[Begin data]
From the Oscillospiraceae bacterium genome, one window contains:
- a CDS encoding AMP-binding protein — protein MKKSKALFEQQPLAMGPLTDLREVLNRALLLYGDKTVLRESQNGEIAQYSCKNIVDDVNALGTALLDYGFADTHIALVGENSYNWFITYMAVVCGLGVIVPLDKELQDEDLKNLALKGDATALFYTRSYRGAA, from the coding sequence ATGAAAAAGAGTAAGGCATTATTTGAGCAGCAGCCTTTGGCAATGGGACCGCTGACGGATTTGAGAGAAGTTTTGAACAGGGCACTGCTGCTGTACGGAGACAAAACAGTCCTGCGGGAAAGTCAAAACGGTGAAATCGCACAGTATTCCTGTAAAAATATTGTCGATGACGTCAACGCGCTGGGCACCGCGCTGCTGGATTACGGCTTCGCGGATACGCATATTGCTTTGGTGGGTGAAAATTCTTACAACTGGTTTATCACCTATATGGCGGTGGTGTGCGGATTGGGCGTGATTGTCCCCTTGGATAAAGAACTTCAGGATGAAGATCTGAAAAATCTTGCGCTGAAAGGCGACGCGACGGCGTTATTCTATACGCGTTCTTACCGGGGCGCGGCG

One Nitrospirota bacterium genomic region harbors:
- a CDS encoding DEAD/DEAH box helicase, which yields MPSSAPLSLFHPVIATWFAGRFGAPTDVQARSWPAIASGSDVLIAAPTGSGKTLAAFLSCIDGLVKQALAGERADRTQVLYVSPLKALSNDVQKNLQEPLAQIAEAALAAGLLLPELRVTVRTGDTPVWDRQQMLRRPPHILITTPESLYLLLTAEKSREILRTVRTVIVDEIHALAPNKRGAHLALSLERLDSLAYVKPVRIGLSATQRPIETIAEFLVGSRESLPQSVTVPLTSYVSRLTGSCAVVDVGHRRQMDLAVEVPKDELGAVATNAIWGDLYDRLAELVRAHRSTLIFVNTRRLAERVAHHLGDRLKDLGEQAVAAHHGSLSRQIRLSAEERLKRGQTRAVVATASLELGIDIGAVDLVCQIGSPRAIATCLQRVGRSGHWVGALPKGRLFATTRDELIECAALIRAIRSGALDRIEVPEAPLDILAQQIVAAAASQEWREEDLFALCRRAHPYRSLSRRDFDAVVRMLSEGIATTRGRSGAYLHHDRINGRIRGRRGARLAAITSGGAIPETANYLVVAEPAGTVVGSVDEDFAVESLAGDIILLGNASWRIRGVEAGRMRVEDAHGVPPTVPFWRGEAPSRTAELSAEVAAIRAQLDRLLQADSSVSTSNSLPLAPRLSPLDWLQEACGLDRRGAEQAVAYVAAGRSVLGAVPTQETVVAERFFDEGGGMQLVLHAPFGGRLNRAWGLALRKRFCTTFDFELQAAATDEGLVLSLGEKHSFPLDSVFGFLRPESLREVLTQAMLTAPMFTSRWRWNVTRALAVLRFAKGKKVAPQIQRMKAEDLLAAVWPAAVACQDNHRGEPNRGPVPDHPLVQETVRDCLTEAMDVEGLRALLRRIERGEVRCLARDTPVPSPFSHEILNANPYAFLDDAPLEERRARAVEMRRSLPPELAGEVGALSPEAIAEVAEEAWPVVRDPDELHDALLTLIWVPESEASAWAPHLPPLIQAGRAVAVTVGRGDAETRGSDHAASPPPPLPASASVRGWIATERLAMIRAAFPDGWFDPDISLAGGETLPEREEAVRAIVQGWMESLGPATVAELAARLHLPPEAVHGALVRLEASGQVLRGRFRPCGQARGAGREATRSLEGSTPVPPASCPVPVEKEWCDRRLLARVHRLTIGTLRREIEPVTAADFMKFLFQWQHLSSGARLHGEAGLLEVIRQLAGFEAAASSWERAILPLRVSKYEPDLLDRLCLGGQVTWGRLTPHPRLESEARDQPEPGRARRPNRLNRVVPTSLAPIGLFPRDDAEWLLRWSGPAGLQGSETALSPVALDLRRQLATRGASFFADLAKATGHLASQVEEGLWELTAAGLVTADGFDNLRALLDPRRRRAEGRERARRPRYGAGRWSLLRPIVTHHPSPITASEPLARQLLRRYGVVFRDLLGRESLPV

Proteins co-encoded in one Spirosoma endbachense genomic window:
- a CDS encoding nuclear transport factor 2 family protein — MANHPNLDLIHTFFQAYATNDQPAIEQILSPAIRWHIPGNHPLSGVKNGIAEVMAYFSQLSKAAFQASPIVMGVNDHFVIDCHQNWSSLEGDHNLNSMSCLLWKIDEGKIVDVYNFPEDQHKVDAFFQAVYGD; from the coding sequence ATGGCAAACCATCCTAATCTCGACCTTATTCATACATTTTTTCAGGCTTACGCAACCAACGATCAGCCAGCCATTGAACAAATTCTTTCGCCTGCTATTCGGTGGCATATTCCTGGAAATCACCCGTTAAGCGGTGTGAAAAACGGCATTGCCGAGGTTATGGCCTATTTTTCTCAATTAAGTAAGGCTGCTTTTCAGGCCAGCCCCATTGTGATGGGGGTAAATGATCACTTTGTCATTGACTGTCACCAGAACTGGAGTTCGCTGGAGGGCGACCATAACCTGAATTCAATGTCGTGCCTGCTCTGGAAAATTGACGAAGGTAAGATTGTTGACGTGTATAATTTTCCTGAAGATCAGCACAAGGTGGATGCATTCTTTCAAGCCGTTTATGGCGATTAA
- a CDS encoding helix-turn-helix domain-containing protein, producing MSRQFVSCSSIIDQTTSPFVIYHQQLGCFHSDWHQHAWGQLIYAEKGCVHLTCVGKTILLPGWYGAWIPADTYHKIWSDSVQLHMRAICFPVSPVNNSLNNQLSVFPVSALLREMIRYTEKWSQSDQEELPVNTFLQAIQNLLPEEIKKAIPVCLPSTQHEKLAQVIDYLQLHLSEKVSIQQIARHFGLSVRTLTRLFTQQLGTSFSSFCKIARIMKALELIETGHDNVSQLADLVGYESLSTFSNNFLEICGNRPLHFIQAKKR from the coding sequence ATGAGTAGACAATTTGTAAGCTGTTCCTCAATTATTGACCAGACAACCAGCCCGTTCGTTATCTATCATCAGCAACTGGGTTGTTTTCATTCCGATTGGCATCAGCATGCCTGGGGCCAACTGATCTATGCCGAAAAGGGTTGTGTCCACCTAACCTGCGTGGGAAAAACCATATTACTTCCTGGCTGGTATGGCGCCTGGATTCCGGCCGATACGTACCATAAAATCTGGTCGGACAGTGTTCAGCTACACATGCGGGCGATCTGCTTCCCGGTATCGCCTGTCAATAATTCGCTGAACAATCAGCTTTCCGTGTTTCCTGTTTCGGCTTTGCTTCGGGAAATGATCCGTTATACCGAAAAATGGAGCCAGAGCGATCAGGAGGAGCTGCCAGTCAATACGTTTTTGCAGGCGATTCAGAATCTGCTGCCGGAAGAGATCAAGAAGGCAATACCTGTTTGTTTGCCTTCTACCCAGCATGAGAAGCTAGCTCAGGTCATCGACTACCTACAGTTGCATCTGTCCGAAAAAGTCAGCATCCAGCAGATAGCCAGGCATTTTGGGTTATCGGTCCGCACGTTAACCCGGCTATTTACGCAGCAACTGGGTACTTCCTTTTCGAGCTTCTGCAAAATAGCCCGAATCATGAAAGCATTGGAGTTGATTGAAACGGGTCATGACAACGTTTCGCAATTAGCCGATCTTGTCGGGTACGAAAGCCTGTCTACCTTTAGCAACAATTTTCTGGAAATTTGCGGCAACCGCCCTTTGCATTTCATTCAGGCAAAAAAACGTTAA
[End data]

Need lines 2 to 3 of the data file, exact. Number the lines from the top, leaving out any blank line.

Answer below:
- a CDS encoding AMP-binding protein — protein MKKSKALFEQQPLAMGPLTDLREVLNRALLLYGDKTVLRESQNGEIAQYSCKNIVDDVNALGTALLDYGFADTHIALVGENSYNWFITYMAVVCGLGVIVPLDKELQDEDLKNLALKGDATALFYTRSYRGAA, from the coding sequence ATGAAAAAGAGTAAGGCATTATTTGAGCAGCAGCCTTTGGCAATGGGACCGCTGACGGATTTGAGAGAAGTTTTGAACAGGGCACTGCTGCTGTACGGAGACAAAACAGTCCTGCGGGAAAGTCAAAACGGTGAAATCGCACAGTATTCCTGTAAAAATATTGTCGATGACGTCAACGCGCTGGGCACCGCGCTGCTGGATTACGGCTTCGCGGATACGCATATTGCTTTGGTGGGTGAAAATTCTTACAACTGGTTTATCACCTATATGGCGGTGGTGTGCGGATTGGGCGTGATTGTCCCCTTGGATAAAGAACTTCAGGATGAAGATCTGAAAAATCTTGCGCTGAAAGGCGACGCGACGGCGTTATTCTATACGCGTTCTTACCGGGGCGCGGCG

One Nitrospirota bacterium genomic region harbors: